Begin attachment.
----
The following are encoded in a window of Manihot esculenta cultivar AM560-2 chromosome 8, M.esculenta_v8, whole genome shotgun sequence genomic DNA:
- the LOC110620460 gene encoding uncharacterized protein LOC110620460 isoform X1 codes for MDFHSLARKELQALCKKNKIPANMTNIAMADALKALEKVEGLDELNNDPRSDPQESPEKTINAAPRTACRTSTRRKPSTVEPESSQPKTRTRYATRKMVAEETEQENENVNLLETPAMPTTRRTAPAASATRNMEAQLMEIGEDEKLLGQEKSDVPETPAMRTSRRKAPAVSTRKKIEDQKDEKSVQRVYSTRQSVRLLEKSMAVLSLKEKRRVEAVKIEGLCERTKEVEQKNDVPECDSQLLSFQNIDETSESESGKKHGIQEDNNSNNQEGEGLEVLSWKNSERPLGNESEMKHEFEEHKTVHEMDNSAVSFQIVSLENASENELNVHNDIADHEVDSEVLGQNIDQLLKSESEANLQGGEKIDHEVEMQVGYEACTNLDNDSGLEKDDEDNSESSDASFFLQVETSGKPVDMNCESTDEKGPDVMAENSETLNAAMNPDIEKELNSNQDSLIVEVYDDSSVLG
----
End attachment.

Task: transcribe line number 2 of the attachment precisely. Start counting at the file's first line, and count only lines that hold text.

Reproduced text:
- the LOC110620460 gene encoding uncharacterized protein LOC110620460 isoform X1 codes for MDFHSLARKELQALCKKNKIPANMTNIAMADALKALEKVEGLDELNNDPRSDPQESPEKTINAAPRTACRTSTRRKPSTVEPESSQPKTRTRYATRKMVAEETEQENENVNLLETPAMPTTRRTAPAASATRNMEAQLMEIGEDEKLLGQEKSDVPETPAMRTSRRKAPAVSTRKKIEDQKDEKSVQRVYSTRQSVRLLEKSMAVLSLKEKRRVEAVKIEGLCERTKEVEQKNDVPECDSQLLSFQNIDETSESESGKKHGIQEDNNSNNQEGEGLEVLSWKNSERPLGNESEMKHEFEEHKTVHEMDNSAVSFQIVSLENASENELNVHNDIADHEVDSEVLGQNIDQLLKSESEANLQGGEKIDHEVEMQVGYEACTNLDNDSGLEKDDEDNSESSDASFFLQVETSGKPVDMNCESTDEKGPDVMAENSETLNAAMNPDIEKELNSNQDSLIVEVYDDSSVLG